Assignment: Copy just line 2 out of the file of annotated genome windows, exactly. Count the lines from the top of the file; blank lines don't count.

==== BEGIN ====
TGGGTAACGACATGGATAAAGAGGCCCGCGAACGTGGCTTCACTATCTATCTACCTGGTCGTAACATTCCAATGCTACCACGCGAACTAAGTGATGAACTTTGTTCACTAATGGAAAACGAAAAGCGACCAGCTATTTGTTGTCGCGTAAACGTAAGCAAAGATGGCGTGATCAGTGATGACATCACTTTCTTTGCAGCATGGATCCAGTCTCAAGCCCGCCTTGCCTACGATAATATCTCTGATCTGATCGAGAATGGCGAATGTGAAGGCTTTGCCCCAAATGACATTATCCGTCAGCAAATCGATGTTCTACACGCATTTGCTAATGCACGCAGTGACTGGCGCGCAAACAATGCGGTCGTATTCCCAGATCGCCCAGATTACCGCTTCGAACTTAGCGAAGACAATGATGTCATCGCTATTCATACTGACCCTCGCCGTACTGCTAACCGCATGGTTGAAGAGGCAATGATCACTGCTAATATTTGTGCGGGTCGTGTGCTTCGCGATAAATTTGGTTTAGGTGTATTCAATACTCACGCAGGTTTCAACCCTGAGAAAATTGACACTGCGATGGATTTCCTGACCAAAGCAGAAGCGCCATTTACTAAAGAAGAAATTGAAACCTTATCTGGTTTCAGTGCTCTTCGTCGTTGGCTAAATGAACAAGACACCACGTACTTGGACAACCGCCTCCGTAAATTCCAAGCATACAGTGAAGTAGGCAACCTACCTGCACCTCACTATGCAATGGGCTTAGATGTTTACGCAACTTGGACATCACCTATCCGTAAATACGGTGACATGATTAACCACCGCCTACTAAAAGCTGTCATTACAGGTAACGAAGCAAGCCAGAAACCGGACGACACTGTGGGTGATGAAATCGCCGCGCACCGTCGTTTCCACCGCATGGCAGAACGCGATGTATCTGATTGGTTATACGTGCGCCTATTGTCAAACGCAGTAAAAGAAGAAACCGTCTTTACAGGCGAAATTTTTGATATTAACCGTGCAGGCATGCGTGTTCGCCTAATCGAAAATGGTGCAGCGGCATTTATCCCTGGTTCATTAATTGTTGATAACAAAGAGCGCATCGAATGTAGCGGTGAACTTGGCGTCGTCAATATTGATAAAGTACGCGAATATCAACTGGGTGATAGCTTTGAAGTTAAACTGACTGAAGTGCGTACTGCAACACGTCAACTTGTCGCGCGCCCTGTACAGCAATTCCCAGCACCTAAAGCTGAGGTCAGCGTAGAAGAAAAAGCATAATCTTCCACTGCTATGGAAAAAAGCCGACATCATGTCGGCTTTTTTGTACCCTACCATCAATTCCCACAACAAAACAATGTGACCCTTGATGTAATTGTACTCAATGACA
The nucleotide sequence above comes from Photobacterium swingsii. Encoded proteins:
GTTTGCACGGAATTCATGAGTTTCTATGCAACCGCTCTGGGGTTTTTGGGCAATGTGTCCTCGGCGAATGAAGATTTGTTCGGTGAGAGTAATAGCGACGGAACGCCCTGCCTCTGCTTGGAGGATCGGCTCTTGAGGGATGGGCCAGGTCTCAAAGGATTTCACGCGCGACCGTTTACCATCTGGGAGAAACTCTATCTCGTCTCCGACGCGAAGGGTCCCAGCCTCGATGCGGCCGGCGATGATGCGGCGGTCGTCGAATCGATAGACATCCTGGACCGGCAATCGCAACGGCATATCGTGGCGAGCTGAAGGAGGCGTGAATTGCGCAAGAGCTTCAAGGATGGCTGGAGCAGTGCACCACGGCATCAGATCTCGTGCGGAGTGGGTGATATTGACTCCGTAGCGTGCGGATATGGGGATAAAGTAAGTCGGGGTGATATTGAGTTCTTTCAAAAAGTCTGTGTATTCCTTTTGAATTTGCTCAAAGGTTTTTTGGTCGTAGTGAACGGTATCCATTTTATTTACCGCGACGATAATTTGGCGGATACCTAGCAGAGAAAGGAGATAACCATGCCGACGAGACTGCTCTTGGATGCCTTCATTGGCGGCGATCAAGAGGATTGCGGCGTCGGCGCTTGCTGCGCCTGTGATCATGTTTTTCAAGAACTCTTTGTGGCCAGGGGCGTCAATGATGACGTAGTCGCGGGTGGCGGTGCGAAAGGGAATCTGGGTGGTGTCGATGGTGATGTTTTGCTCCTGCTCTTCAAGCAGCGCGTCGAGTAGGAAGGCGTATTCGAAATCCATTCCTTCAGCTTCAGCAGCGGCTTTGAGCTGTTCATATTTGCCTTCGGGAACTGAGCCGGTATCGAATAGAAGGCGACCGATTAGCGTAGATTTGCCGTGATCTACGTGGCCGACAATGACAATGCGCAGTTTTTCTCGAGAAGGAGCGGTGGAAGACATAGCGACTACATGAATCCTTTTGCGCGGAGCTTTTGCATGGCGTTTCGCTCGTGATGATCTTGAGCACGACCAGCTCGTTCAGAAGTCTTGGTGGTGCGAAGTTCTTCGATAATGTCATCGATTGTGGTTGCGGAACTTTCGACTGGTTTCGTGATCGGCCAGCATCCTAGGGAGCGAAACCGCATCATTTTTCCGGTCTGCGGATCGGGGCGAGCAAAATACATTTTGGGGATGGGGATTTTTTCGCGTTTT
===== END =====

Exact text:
The nucleotide sequence above comes from Photobacterium swingsii. Encoded proteins: